The MLitt in Museum and Gallery Studies prepares students for employment in museums, principally as curators, with broad training in all types of museums, galleries and other heritage facilities.
The MLitt in Museum and Gallery Studies is aimed at students wanting to start a career in museum or gallery work, or for those looking for a mid-career change. The part-time course is designed for museum and gallery employees or volunteers who wish to study while continuing with their work.
The degree provides broad training, covering all types of museums, galleries and heritage facilities, and includes the principles of conservation, museum education, exhibition planning and design, and management.
Teaching normally takes place at the Museum of the University of St Andrews (MUSA), and structured visits to museums, art galleries, historic houses, ships and other heritage sites are an essential part of the programme.
Students undertake practical project work with a wide variety of host organisations, from Aberdeen to Edinburgh. This includes the University's Museum Collections which hold over 100,000 artefacts and specimens in a wide range of subject areas, from art to zoology.
Full-time students have the opportunity to curate professional exhibitions in the University's galleries and Fife Cultural Trust's St Andrews Museum, which enables you to develop relevant practical skills.
Students may also apply to take part in a summer exchange programme with the École du Louvre in Paris.
All Museum and Gallery Studies students take three compulsory modules over two semesters (or four semesters for part-time studies). The taught courses are delivered through a mixture of lectures, seminars, practical sessions and visits to museums and galleries.
Class sizes typically range from 18 to 24 students, and exhibition teams range from 6 to 9 students. Students complete three assignments per module in a variety of formats including an essay, a documentation and database project, an object study, an exhibition or website review, a lesson plan and a management report.
The final three months of the course will be focused on writing the final assessment piece, a 15,000-word dissertation.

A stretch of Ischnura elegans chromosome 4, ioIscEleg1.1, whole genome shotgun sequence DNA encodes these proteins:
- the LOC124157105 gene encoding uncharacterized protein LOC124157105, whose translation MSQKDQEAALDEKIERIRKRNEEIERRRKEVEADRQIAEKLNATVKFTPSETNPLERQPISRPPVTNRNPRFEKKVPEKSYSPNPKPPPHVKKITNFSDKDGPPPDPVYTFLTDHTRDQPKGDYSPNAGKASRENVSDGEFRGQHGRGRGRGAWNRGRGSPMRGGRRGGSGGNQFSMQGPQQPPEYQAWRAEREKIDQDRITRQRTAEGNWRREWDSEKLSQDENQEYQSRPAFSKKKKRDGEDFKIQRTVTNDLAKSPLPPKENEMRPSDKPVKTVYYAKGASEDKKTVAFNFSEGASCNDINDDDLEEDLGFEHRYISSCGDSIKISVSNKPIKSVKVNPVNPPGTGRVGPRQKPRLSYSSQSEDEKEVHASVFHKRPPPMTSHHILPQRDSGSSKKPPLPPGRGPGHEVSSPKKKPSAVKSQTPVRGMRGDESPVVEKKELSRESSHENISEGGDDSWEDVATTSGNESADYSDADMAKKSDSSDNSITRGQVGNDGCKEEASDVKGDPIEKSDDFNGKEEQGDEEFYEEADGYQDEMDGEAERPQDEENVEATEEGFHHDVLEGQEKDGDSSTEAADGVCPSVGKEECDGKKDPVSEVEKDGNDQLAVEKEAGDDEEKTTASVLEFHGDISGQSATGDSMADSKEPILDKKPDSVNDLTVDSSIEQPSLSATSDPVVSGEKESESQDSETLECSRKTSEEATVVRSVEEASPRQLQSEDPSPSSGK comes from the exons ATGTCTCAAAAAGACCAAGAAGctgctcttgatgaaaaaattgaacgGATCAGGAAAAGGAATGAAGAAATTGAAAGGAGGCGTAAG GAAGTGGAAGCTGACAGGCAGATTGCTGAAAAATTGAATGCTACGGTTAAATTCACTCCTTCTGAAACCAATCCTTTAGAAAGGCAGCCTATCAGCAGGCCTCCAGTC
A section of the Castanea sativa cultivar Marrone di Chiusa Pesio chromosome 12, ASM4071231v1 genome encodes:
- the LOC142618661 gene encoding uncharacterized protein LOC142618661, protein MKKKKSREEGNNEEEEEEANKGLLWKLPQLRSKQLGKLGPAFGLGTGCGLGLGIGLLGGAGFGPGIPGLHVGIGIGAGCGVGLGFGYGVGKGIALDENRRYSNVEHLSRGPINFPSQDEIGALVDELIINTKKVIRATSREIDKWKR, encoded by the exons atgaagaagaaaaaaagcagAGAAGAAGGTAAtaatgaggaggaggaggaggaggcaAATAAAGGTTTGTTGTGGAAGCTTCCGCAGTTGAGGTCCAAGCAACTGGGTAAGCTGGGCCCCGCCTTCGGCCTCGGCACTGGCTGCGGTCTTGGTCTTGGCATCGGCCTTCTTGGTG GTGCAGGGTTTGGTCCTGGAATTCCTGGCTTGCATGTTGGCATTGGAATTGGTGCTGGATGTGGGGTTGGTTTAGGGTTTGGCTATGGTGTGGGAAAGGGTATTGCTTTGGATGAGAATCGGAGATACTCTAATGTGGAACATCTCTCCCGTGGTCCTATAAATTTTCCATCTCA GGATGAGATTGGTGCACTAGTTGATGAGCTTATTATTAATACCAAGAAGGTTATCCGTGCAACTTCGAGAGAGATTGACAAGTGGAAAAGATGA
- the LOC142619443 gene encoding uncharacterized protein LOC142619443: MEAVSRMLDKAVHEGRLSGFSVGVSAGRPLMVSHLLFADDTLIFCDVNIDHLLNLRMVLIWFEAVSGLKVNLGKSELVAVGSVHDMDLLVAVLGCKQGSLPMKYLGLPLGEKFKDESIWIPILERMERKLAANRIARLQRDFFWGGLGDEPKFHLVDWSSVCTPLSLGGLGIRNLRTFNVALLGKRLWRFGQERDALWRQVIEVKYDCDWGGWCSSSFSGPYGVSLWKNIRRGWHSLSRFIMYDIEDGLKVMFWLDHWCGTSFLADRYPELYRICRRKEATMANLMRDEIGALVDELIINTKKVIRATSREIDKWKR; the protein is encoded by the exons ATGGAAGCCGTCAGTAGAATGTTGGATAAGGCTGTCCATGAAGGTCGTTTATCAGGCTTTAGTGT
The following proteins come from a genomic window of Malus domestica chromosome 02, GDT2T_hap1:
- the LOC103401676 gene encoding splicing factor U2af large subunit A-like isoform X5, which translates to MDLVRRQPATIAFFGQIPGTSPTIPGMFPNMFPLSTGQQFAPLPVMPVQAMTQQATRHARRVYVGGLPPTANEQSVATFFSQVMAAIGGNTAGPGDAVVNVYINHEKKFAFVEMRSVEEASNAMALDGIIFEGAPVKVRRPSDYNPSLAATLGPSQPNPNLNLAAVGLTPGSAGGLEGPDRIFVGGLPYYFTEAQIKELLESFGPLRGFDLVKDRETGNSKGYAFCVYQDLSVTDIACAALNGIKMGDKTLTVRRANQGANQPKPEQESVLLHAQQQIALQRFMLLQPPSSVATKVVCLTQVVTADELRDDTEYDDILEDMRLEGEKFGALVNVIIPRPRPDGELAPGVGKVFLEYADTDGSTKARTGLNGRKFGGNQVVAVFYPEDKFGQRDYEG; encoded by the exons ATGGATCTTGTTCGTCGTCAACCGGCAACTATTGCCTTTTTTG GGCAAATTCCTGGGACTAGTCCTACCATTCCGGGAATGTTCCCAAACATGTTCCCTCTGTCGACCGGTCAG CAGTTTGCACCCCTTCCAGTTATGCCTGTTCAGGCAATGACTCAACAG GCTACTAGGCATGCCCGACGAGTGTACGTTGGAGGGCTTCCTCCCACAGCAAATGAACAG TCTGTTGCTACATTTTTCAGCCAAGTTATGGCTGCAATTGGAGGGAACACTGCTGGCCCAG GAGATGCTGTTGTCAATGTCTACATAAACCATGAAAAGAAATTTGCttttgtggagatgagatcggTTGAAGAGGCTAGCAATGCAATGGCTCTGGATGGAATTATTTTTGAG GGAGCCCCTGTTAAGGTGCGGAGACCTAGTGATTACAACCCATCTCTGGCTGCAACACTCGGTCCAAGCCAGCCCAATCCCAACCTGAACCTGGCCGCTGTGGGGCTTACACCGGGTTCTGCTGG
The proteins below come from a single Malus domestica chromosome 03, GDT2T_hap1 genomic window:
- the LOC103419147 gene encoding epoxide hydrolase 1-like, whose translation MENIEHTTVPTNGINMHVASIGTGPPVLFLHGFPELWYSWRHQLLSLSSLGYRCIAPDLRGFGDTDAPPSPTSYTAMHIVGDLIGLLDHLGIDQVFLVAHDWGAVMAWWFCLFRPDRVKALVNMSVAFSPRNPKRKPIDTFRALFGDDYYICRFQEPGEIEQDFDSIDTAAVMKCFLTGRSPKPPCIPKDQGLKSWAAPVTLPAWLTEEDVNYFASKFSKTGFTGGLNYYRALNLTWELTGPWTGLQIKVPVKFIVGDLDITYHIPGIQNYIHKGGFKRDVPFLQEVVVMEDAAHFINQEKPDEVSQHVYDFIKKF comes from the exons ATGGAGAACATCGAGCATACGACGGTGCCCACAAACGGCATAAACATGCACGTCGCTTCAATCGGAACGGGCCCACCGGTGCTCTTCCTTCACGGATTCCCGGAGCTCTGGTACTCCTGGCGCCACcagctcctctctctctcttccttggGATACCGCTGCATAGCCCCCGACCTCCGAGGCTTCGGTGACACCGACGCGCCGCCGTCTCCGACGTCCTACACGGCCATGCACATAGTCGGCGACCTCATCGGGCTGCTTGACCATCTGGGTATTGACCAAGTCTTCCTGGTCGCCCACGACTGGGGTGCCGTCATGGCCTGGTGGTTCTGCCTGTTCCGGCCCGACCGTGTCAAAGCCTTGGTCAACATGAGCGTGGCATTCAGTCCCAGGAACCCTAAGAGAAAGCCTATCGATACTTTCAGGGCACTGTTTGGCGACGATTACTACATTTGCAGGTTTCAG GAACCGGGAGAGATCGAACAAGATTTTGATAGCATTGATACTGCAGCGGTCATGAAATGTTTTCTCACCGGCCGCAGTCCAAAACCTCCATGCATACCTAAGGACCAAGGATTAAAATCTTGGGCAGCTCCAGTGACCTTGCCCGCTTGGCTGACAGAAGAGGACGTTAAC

Substantial contributions to the course are made by the Scottish museums' community which generously provides visiting lecturers and hosts class visits and individual student placements.
The Museum and Gallery Studies teaching staff are experienced museum curators who continue to be involved directly in museum work.
The part-time course runs every two years. The taught element is delivered at four week-long residential schools in January and June of each year. There is an opportunity for you to use your practical experience towards the coursework and write up your professional activities for assessment. The Graduate Diploma can be converted to an MLitt on the production of a dissertation of 15,000 words, submitted five months after the formal end of the taught course.
The modules in this programme have varying methods of delivery and assessment.
Theory and Practice of Museums, Art Galleries and Related Organisations, Part 1: Collections in Context: covers topics such as the developments and purposes of museums, museum ethics, the history of collecting and collections management policies and procedures.
Theory and Practice of Museums, Art Galleries and Related Organisations, Part 2: Audiences and Management: continuing from Theory and Practice in Semester 1, this module covers museum audiences and their needs, museum services and programmes, and museum and gallery management.